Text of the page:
Electrical testing of IC devices is a significant component of the cost of the final IC product. Considerable development and test tool investment is made in this aspect of IC manufacture. In Multi-Chip-Module (MCM) packaging, the test strategy is especially critical. Testing the final product, the conventional approach generally favored from the standpoint of both cost and reliability, is not optimum for MCM products since the final yield is a multiple of the yield for each individual die in the MCM package. For example, if each of the dies in the package has a yield of 95%, an MCM with 3 dies will have a yield of only 85.7%. Thus in some IC device packaging, notably MCM packaging, it becomes important to fully test the dies before assembly to identify the Known Good Dies (KGD). This typically involves both electrical functionality tests, and aging or burn-in tests. Burn-in tests are especially important for memory dies, which typically exhibit a 1-5% burn-in failure rate over dies that have been only functionally tested. However, burn-in tests require robust and reliable electrical probe connections. Consequently, it has been the pattern, where devices are mounted using solder bumps, to apply the solder bumps to the device, and employ special testing apparatus that electrically connects to the solder bumps. An example of one of several test approaches that can be used is described and claimed in my co-pending application Ser. No. 09/366,388, filed Aug. 3, 1999, which is incorporated herein by reference, is the use of a silicon test bed in which a pattern of recesses or sockets is etched into a silicon wafer, and the recesses are interconnected to a test circuit that simulates the device circuit. The layout of recesses is made to accommodate the solder ball array on the IC device. The use of silicon as the test bed offers the advantages of high planarity, thermal properties that match the IC substrate, notably coefficient of thermal expansion, and the availability of a well developed interconnect technology for fabricating the test circuit. This test approach and test apparatus works well with IC chips or MCMs that are solder bump mounted, and have an array of solder bumps accessible for testing, but it appears inconsistent with IC devices that are packaged using wire bonds and have only pads accessible. Wire bond interconnections for integrated circuit devices have been widely used in IC packaging because they are relatively inexpensive and are highly reliable. However, burn-in testing IC devices after wire bonding is done in the final package and the die cannot be used for MCMs, and burn-in testing the dies before wire bonding using bare bonding pads is relatively ineffective. A state-of-the-art high pin count wire bonded IC package that avoids this problem is described and claimed in my co-pending application Ser. No. 09/361,100, filed Jul. 1, 1999, which is incorporated herein by reference. This package uses an intermediate interconnection substrate (IIS) and the IC dies are bump mounted on the IIS. However, many IC packages still have IC dies that are directly wire bonded to the next interconnection level. It would be desirable to have a test procedure for burn-in testing of these IC dies that has the effectiveness and process integration compatibility of the bum-in test for bump-bonded devices.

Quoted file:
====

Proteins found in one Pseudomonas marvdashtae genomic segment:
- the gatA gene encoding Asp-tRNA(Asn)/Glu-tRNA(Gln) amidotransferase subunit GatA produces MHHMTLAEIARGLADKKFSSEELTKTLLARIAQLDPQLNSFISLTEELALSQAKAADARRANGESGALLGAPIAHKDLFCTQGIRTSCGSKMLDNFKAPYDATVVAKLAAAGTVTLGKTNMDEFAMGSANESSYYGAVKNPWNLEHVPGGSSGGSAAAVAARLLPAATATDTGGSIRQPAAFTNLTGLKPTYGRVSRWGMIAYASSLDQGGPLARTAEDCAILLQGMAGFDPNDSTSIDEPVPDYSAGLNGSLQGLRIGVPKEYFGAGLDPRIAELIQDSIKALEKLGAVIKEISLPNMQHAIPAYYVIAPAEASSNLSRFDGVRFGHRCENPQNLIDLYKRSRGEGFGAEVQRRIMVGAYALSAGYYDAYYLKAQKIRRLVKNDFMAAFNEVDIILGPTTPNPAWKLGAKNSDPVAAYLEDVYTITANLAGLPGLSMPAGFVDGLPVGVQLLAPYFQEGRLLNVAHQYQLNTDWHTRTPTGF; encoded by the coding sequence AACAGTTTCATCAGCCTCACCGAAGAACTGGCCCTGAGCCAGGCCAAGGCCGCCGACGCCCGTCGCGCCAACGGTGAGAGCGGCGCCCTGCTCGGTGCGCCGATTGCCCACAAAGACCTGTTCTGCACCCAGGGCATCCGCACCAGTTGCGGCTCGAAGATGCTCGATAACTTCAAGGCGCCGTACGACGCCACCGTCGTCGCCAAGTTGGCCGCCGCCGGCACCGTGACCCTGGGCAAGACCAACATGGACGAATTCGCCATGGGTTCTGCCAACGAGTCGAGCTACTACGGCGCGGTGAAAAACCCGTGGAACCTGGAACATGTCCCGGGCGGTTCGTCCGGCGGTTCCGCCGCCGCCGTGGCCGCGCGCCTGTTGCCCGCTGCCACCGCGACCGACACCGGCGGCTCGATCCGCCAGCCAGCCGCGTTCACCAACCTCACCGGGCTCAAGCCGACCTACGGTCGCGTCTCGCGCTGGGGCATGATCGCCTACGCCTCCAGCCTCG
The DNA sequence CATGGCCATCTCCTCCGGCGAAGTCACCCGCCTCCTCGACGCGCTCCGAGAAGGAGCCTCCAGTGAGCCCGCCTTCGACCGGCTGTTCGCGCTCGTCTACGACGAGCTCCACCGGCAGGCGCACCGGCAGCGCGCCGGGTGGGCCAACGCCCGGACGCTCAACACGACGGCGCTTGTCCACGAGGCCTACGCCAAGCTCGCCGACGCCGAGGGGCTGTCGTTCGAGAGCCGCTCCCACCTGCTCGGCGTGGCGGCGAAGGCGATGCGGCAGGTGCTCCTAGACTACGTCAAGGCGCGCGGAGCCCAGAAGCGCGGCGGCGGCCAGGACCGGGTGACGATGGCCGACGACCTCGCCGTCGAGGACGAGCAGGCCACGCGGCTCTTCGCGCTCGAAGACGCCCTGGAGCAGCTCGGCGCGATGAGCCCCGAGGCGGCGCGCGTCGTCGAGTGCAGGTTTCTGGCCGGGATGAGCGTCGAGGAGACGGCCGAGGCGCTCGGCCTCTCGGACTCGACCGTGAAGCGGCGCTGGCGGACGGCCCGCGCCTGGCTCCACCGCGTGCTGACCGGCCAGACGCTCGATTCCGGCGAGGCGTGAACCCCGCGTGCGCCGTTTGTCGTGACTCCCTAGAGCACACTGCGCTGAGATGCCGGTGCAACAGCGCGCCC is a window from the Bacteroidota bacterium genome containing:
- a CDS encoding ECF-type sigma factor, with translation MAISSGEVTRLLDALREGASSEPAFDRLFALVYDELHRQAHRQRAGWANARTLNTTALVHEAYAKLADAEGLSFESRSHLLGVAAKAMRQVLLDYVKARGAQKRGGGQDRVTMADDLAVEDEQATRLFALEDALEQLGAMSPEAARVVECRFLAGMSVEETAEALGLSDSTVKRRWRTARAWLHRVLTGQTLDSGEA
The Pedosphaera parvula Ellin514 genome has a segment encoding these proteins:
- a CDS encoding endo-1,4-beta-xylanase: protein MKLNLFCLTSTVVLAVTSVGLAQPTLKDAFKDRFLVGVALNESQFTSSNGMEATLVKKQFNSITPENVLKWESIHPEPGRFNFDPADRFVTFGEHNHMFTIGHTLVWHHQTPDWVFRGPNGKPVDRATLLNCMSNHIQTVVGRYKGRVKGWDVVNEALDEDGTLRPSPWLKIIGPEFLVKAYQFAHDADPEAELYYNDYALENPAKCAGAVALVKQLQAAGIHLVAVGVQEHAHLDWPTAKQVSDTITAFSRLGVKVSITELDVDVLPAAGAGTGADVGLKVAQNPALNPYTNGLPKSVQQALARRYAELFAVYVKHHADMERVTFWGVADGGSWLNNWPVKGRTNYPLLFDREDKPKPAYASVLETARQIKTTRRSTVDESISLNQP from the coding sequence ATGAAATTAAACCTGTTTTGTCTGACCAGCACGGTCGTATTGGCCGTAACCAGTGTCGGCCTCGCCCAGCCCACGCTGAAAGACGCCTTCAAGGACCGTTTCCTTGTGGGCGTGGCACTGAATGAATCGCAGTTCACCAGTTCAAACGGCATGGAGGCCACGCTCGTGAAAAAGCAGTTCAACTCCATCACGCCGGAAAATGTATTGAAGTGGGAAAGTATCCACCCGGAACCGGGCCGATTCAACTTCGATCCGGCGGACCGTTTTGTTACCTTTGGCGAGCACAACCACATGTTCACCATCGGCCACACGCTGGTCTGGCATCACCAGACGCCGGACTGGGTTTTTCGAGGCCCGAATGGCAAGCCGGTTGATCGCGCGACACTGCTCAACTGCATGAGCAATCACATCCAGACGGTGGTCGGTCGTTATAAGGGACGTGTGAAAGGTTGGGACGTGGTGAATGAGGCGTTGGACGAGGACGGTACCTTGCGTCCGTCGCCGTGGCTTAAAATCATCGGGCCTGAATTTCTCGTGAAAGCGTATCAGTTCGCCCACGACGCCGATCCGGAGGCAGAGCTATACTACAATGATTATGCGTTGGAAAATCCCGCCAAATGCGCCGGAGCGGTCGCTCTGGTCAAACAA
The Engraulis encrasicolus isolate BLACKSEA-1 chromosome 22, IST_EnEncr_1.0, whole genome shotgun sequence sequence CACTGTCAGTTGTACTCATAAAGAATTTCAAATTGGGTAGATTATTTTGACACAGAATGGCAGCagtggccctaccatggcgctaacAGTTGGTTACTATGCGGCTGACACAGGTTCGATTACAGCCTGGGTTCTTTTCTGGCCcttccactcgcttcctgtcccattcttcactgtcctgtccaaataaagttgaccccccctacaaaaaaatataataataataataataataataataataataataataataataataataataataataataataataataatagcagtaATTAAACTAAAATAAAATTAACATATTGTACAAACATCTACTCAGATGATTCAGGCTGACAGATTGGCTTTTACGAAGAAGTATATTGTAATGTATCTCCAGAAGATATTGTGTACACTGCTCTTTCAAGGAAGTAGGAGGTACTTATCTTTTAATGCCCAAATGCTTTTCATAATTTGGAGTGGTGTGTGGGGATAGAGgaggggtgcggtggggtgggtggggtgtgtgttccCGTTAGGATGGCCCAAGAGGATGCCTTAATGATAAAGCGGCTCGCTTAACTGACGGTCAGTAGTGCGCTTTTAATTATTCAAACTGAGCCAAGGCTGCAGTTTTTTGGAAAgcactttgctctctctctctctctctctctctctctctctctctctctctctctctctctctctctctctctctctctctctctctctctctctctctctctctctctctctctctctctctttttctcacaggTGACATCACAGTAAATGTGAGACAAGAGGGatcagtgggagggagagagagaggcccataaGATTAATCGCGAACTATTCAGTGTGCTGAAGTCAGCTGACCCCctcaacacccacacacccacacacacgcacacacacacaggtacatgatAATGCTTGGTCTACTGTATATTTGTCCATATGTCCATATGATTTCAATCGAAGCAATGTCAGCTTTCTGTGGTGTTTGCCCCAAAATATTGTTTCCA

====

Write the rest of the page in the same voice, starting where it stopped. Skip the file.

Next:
I have developed an IC testing approach for IC dies with wire bond pads that allows effective mounting of the dies for burn-in testing, and thereafter allows interconnection of these dies to the next board level using wire bonds. The wire bond pads are re-routed to bump-bond sites and the dies are provided with bump-bonds for the burn-in test. After test the KGD are packaged using either bump bonds or wire bonds, and can be mounted either face down for bump-bonding or face up for wire bonding.